When Gene Bryan of the Cordova Leadership Council heard the recent news that Shelby County had received a federal grant to extend the Shelby Farms Greenline into Cordova, he was thrilled, if not astonished.
"My understanding is that typically these applications may be resubmitted year after year, and it may take anywhere between three and five years to make it to the approval list," Bryan said.
In late September, Shelby County was awarded a grant under the federal Congestion Mitigation and Air Quality Improvement Program to extend the Shelby Farms Greenline from its current endpoint at Farm Road in Shelby Farms Park.
The extension will create 4.3 more miles of trail and cost $4.4 million — $3.3 million provided by the federal grant and $1.1 million to be leveraged from private donors. The funding covers the acquisition of land from CSX Transportation (owners of the abandoned railway which forms the path for the Greenline) and the design and construction of the Greenline.
Bryan and other members of the Cordova Leadership Council threw their support behind the Shelby County engineer's proposal for the grant. With the help of Cordova residents, the Cordova Leadership Council mobilized, writing letters and making phone calls to state and county legislators.
"The Greenline will pass through Old Town Cordova," Bryan said, "and it's an area that no one has paid attention to over the years. But this will give it some attention and make it a place that businesses will seek out."
Lauren Taylor, the Hyde Foundation's program officer for greening initiatives, believes community support played a huge role in garnering attention for the proposal and procuring the funding for Shelby County.
"I was really impressed by the support the Cordova community showed, and I think that went a long way," she said. "And it bodes well for the implementation of the project, because they're so excited already."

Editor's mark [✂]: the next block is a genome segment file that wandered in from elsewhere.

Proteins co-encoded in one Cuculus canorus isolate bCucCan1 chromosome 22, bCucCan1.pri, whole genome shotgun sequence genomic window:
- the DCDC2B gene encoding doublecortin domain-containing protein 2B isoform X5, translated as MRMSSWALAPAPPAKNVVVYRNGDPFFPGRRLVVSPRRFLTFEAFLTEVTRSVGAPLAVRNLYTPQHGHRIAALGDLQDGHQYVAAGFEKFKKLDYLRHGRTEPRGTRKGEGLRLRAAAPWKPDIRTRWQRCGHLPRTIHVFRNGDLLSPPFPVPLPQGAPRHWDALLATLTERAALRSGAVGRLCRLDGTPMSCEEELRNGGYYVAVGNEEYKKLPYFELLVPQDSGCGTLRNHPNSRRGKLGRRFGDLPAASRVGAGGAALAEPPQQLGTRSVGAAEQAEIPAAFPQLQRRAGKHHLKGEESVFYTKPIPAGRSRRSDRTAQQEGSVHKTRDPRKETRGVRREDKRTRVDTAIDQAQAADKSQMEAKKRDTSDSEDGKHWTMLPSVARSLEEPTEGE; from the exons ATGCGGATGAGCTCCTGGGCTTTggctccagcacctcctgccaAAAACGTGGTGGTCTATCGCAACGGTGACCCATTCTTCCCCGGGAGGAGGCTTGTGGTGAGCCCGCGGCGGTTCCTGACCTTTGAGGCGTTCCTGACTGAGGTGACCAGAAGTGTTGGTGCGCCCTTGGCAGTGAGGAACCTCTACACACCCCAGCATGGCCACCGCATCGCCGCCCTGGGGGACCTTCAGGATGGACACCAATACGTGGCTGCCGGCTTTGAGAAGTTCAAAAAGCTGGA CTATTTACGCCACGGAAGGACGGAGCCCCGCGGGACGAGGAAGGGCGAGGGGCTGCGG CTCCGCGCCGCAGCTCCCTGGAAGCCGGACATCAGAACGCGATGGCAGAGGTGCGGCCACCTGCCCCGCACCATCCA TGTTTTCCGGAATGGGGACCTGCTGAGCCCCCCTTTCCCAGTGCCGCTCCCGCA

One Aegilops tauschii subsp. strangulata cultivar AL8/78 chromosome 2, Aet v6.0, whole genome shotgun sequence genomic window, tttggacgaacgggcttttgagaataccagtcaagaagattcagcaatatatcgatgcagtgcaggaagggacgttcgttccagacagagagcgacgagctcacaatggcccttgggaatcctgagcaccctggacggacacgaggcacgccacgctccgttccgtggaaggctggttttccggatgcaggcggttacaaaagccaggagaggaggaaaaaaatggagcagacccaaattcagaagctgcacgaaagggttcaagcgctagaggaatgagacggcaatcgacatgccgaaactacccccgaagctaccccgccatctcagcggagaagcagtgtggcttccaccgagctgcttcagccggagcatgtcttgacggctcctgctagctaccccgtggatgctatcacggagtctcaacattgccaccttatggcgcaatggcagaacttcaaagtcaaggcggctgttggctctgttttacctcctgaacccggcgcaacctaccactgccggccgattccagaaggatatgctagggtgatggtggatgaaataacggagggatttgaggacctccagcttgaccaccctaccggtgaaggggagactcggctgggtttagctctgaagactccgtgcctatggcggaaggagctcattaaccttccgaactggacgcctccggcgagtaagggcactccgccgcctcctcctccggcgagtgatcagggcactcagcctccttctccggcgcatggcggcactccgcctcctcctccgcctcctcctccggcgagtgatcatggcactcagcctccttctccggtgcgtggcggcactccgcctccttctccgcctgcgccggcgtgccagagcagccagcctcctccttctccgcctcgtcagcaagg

But as it turns out, those enthusiastic Cordova residents could wait years for their piece of the Greenline.
"Getting a grant does not mean that money will come to you very quickly," said Tom Needham, Shelby County engineer. He estimates that it could take as long as five years before cyclists and pedestrians can hit the trail.
As the grant is not a lump sum already set aside for the recipient, the county must request funding as it goes along. And with the tightening of federal purse strings, Needham points out that this funding does not flow freely from the federal government to Shelby County.
"Budgets are being cut. Money is being pulled," Needham said.
Needham isn't concerned about losing the Greenline grant altogether, but he recognizes that as cash flow on the federal level slows, so could the progress on the Greenline.
"It totally depends on the availability of funds," he said, hinting at another reason the Greenline might have won out over other proposals.
While Needham believes that community support helped win the grant for Shelby County, he thinks it was their financial backing — the pledge to find a 20 percent match from community partners — that made the proposal most appealing.
The Cordova Greenline extension edged out a $7.5 million plan to coordinate traffic signals, the Memphis Area Transit Authority's $1.1 million request to purchase more hybrid buses, and a $1.1 million proposal for the Overton-Broad connector.